Sony RX100 III Image Quality


Color

Saturation & Hue Accuracy
Slightly below average saturation levels and hue accuracy.

In the diagram above, the squares show the original color, and the circles show the color that the camera captured. More saturated colors are located toward the periphery of the graph. Hue changes as you travel around the center. Thus, hue-accurate, highly saturated colors appear as lines radiating from the center. Click for a larger version.

Saturation. The Sony RX100 III pushes some colors likes strong reds, dark blues, dark greens, purples and browns, but not as much as many camera, and it actually undersaturates light green, yellow and aqua tones moderately. The RX100 III's overall color saturation (8.1% oversaturated) is a little lower than average these days, but the camera generally produces attractive yet realistic colors in its images. You can of course tweak saturation to your liking, or choose a different color mode. Most consumer digital cameras produce color that's more highly saturated (more intense) than found in the original subjects. This is simply because most people like their color a bit brighter than life.

Skin tones. Here, the Sony RX100 III did fairly well, producing reasonably natural-looking Caucasian skin tones that were a bit on the warm side, though they can sometimes appear overly pinkish depending on the ambient lighting. Where oversaturation is most problematic is on Caucasian skin tones, as it's very easy for these "memory colors" to be seen as too bright, too pink, too yellow, etc.

Hue. The Sony RX100 III shifts cyan toward blue, orange toward yellow, and yellow toward green by moderate amounts, but most other shifts are very minor. The cyan to blue shift is very common among the digital cameras we test; we think it's a deliberate choice by camera engineers to produce better-looking sky colors, and we don't find the resulting color objectionable. The RX100 III's handling of yellows and yellow-orange colors is one of its weaknesses: Yellows are rendered closer to a yellow-green, and significantly undersaturated as well. With a mean "delta-C" color error of 5.75 after correction for saturation, hue accuracy is slightly below average, but still pretty good overall. Hue is "what color" the color is.

Sensor

Exposure and White Balance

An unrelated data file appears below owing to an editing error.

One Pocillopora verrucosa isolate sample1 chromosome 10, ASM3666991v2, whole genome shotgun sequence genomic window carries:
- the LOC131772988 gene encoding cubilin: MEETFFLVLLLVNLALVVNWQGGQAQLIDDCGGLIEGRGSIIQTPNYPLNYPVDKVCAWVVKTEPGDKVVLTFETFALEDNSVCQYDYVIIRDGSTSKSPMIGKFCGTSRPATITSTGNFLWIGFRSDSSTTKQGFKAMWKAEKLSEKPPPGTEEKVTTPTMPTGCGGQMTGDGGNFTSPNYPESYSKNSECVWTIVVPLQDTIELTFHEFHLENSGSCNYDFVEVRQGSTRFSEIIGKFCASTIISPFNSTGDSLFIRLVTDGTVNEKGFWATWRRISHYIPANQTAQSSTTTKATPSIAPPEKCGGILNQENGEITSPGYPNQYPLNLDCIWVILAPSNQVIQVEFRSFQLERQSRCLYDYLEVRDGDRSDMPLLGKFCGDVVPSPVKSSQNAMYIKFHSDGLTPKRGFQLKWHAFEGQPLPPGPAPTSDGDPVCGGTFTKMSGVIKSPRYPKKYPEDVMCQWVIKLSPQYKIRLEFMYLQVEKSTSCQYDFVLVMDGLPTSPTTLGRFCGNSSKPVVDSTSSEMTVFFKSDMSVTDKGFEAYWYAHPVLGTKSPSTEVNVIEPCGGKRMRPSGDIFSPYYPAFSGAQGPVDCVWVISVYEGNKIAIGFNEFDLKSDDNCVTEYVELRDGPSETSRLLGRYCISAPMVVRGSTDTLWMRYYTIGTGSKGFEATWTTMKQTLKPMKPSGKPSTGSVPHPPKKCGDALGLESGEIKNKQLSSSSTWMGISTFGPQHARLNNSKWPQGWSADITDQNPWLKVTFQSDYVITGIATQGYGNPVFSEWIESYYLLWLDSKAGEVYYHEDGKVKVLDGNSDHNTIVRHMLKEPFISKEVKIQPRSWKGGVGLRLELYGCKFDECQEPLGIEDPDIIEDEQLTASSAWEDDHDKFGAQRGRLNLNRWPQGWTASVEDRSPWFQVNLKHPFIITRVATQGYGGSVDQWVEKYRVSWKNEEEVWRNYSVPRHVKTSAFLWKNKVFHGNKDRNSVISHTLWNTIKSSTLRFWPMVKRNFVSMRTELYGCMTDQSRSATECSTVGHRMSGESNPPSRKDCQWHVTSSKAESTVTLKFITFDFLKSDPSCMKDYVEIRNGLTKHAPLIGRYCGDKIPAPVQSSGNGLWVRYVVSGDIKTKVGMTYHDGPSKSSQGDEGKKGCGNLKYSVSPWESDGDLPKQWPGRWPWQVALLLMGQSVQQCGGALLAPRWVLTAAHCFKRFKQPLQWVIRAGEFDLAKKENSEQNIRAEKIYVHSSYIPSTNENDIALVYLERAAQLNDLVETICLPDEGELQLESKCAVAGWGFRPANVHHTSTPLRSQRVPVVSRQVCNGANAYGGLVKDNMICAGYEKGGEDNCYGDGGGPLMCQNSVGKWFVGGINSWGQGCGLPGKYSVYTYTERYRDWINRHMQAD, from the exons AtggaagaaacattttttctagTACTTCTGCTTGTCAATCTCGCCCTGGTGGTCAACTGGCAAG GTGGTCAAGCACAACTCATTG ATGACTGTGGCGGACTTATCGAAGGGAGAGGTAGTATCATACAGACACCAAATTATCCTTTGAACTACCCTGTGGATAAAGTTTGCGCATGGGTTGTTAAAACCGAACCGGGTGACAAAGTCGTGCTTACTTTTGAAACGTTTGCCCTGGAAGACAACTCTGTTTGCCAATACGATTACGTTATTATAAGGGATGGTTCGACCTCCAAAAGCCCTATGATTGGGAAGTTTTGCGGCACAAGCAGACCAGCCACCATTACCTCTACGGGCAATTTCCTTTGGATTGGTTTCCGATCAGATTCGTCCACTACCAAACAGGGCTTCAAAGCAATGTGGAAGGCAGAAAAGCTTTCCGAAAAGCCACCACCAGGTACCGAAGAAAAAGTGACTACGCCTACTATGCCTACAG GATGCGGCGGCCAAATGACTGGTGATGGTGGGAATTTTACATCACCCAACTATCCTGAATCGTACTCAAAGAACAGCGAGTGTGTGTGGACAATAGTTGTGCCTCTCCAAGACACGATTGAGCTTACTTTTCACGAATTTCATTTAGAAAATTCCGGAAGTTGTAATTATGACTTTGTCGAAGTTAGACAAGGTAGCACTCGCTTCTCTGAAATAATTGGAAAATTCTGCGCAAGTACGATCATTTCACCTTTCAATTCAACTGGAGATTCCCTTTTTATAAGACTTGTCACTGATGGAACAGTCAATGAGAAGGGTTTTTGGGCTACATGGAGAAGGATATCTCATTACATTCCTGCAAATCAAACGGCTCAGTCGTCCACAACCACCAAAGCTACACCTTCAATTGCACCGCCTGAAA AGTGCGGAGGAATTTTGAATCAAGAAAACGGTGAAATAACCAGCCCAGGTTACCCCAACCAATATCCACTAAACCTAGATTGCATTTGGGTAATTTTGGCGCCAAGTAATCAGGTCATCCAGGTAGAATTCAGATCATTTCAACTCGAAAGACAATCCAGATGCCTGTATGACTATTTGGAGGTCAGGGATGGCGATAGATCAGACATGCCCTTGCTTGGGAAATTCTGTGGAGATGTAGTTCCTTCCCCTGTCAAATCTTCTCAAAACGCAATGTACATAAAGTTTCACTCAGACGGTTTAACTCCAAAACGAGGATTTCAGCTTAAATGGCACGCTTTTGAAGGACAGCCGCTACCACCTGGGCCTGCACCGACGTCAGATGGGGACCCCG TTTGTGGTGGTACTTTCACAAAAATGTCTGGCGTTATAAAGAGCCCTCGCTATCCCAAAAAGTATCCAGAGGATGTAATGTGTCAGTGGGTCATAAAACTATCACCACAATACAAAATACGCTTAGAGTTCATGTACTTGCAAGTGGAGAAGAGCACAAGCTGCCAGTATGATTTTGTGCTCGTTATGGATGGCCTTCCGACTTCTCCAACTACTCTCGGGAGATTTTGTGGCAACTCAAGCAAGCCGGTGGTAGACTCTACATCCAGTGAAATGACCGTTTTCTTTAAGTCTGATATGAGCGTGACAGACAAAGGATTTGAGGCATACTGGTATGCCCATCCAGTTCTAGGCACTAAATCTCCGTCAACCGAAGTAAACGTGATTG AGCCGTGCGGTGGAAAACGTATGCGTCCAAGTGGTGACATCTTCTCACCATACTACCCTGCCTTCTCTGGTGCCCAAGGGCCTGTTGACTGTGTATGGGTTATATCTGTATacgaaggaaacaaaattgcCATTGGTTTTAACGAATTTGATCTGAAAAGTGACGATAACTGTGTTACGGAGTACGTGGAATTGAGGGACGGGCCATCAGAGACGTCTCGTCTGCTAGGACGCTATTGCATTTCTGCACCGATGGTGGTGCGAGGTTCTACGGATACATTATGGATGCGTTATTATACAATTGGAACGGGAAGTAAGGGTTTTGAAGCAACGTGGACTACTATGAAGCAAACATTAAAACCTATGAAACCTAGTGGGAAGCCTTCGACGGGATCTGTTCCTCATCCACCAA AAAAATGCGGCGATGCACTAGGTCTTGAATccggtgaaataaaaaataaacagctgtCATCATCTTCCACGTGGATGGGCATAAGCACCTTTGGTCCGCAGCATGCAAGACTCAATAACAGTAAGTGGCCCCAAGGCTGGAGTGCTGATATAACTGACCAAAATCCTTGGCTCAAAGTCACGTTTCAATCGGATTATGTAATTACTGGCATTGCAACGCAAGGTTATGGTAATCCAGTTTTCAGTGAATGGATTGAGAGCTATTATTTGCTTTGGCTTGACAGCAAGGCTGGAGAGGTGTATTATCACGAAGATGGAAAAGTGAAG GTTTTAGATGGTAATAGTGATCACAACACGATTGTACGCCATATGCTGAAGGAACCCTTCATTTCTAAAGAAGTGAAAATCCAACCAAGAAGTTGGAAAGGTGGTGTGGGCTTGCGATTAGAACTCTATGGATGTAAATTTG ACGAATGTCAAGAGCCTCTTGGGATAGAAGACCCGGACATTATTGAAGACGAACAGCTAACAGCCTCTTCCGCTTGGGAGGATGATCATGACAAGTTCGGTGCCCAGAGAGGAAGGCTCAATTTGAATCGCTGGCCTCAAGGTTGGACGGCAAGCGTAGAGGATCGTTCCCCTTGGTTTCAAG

Indoors, incandescent lighting
Auto setting produced overly warm results, though Incandescent was just slightly warm. Manual was pretty accurate, just slightly cool. No exposure compensation required.

Auto White Balance
0 EV
Incandescent White Balance
0 EV
Manual White Balance
0 EV

Indoors, under normal incandescent lighting, color balance was warm and orange with the Auto white balance setting. Results with the Incandescent setting were pretty good, just a bit warm. The Manual setting was the most accurate, just slightly on the cool side with a very minor green shift. (Note: The RX100 III also has a Kelvin Temperature White Balance option, however we did not test that mode.) The Sony RX100 III required no exposure compensation while most cameras require about +0.3 EV for this scene, so the RX100 Mark III performed better than average in terms of exposure here. (Our test lighting for this shot is a mixture of 60 and 100 watt household incandescent bulbs, a pretty yellow light source, but a very common one in typical home settings here in the U.S.)

See thumbnails of all test images

Resolution
Very high resolution, ~2,500 to ~2,600 lines of strong detail.

In-camera JPEG:
Strong detail to
~2,600 lines horizontal
In-camera JPEG:
Strong detail to
~2,500 lines vertical
ACR converted RAW:
Strong detail to
~2,600 lines horizontal
ACR converted RAW:
Strong detail to
~2,500 lines vertical

In camera JPEGs of our laboratory resolution chart revealed sharp, distinct line patterns down to about 2,600 lines per picture height in the horizontal direction, and about 2,500 lines per picture height in the vertical direction. Some may argue for more, but aliasing artifacts start to interfere at that point. Complete extinction of the pattern didn't occur until about 3,200 to 3,400 lines. Adobe Camera Raw produced similar results though complete extinction of the pattern didn't occur before the limits of our chart and color moiré was more visible. Use these numbers to compare with other cameras of similar resolution, or use them to see just what higher resolution can mean in terms of potential detail.

See thumbnails of all test images

Sharpness & Detail
Crisp images with good detail, but area-specific noise reduction and sharpening can produce an overprocessed look, especially at higher ISOs.

Good definition of high-contrast
elements here with only minor
sharpening haloes.
Subtle detail: Hair
Noise suppression tends to blur
detail in areas of subtle contrast.

Sharpness. The RX100 III produces very crisp, sharp looking images without obvious sharpening haloes, but Sony's revised area-specific noise reduction and sharpening algorithms can lead to some unnatural or slightly crude looking results (see RAW conversion example below). Edge enhancement creates the illusion of sharpness by enhancing colors and tones right at the edge of a rapid transition in color or tone.